And in order to do that you need credit. And that works great for children of people who had credit and built it that way. But for immigrants like me who came here in their young 20s, it's actually a big problem, it's a really big problem for people coming to this country. It's just one of the many ways that the financial services industry needs to adapt, to changing demographics, changing employment trends and those things. It wasn't entirely because I just had this funky relationship with money. It also had something to do with my immigrant status. But some people don't take 20 plus years to get around to getting that credit card.
Leslie Wojcik: I certainly didn't, that's for sure. One way that you're helping bring awareness to financial literacy, it's for the book that you recently launched, a children's book which I've had the privilege of seeing, and its called the ABC'S of Finance. How can parents and even educators use this book as a tool? And what are some other tools and tips that they can use?
Dan Simon: Sure. So I think, so we did that in co-ordination with the Museum Of American Finance, which is a fabulous organization that I know Lesley you're personally very familiar with. I think you also like me sit on the communications board at the museum. The book itself is a box book for little kids with every letter corresponding to a financial term. This is definitely not a game, so have your children read this book and they will be financially literate. It is at best a conversation starter for you and your kids. I know I had my kid read some of the words and had some good laughs as she was struggling through words like quantitative and things like that. And then as always would ask, what does this mean, some of these were easier to answer than others.
But mostly it also, a conversation started for adults to make us question what are we talking to our children about with regards to money. For other people, money is a taboo subject. I know that, that was a very opaque thing for me with regards to my parents. And that's fine as long as your family is making money. But when my family was unable to make money it created a lot of drama, a lot of Sturm Und Drang, a lot of consternation. And as I said, anxiety, which I think had we been able to have a more rational conversation, a more out there conversation as I was growing up about money, I think it would have demystified a lot for me.
And I think also you come at it, a lot of kids coming out of school today and they're really unsure of how to navigate loans, lending massive amounts of student debt. So I think the sooner you can begin having a conversation with your kids about money, about how, where it comes from. About how to budget it, and crucially about the financial system, which we in the financial industry are guilty of a huge amount of engineered complexity, right. We love to make things more difficult than they need to be, and that's partly, it's partly because some elements of finance are complex. And it's partly because it's a very sticky business and it's never really needed to be consumer friendly.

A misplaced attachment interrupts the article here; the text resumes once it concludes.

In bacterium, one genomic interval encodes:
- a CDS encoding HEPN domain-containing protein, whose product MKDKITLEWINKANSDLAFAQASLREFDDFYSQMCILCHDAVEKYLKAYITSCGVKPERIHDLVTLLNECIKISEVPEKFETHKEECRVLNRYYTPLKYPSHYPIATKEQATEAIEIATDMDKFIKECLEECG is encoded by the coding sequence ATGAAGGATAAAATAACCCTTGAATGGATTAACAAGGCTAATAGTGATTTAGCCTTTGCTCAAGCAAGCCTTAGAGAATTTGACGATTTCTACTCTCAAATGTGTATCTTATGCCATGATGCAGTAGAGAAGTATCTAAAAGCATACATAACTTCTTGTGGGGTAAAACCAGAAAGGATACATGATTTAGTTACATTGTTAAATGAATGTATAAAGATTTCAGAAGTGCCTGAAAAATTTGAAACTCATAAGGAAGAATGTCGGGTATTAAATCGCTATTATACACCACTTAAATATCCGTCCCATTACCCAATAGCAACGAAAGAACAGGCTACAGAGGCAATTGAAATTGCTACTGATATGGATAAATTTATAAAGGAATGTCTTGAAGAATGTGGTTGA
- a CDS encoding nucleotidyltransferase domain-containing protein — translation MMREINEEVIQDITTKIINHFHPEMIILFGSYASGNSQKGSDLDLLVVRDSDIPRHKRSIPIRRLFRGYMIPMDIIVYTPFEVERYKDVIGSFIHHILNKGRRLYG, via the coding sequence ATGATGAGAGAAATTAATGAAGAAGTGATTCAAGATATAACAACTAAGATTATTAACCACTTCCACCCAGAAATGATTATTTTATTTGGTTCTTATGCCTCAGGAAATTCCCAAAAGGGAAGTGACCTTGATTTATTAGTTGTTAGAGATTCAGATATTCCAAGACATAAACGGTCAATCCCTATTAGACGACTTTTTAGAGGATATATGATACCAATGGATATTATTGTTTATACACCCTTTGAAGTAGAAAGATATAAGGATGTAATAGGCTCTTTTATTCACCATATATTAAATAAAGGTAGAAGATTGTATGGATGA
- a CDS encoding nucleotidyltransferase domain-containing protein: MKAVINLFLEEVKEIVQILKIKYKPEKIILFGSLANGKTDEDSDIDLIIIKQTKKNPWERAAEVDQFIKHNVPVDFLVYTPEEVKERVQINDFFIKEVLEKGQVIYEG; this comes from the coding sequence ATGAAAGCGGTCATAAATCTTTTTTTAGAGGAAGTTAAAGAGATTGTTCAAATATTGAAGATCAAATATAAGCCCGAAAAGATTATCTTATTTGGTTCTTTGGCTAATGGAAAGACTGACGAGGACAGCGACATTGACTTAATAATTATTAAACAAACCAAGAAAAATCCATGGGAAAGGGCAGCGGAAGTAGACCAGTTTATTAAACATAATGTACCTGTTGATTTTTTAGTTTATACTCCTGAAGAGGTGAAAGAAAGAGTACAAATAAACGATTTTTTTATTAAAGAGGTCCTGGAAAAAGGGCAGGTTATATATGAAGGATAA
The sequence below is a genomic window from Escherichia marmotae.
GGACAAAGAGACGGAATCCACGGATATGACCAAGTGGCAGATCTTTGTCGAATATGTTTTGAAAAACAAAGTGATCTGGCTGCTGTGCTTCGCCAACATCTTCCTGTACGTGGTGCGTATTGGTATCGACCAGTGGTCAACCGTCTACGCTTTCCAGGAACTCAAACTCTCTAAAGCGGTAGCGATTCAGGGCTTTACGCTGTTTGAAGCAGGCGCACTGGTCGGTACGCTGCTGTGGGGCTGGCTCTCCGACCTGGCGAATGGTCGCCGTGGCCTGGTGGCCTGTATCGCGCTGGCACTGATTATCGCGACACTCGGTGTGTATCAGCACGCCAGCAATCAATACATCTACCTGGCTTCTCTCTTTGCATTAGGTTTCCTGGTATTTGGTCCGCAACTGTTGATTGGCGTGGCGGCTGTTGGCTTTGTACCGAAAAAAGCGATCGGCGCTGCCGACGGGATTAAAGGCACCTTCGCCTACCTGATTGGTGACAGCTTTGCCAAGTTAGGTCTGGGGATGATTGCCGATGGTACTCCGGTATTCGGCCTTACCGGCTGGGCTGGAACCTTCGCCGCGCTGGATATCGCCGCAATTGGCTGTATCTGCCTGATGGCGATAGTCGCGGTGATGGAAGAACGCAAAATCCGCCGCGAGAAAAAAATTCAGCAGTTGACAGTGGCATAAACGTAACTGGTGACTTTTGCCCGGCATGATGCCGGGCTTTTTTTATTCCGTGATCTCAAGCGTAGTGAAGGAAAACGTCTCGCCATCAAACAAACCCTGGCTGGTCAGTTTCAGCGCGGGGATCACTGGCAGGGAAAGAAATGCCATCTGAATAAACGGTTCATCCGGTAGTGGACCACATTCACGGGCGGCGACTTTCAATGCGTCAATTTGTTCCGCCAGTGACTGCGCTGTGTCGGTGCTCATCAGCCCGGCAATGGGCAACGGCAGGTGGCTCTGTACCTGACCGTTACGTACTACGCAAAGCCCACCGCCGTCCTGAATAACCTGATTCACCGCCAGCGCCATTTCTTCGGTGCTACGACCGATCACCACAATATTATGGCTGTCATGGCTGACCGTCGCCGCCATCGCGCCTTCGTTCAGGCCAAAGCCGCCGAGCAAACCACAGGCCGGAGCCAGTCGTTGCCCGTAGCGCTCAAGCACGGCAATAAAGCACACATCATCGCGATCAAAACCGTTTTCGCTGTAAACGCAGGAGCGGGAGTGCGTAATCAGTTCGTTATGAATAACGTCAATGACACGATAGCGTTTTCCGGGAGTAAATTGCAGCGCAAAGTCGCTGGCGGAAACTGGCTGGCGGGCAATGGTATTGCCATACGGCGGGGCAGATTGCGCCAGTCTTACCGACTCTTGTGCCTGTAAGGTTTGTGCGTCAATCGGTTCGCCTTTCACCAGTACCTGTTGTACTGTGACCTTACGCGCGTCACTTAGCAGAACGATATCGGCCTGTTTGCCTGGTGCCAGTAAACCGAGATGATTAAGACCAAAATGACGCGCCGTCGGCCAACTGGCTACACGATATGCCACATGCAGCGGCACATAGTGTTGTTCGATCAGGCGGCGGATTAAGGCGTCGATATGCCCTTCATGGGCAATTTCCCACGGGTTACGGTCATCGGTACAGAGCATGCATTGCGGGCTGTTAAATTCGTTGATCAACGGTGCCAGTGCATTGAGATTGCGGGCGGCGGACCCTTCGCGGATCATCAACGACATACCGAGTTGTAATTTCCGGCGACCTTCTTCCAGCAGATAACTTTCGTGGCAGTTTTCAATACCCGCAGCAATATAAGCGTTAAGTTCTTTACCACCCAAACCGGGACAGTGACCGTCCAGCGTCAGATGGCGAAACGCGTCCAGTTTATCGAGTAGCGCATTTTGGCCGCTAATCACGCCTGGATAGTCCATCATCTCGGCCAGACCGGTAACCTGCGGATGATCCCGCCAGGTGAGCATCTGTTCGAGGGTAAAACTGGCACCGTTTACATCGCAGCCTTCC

Not until the last 10 or 15 years. Has there been this pressure from below, from the FinTechs and others to make financial services, products more accessible. I always say financial services is the only industry in the world that punishes our own users for not knowing how to use our products, right. I mean, in every other industry, if you don't make accessible products, you go out of business. If your car, is GSU, geared sticky, too difficult to use, or if you're a Zune instead of an iPod. Or if you're a Blackberry instead of an iPhone eventually the simpler more elegant, more easy to use, more accessible product wins out.
Finance by virtue of the fact that it's a very sticky business from the, at the consumer end, it's actually remarkably difficult to get people to rip out their banking relationships and port it somewhere else. We have been insulated from that market force that would otherwise in any other industry may make us create more accessible products and services. And so we've got away for a very long time with this incredibly jargonistic, difficult, inaccessible language and service that would not truck in any other industry.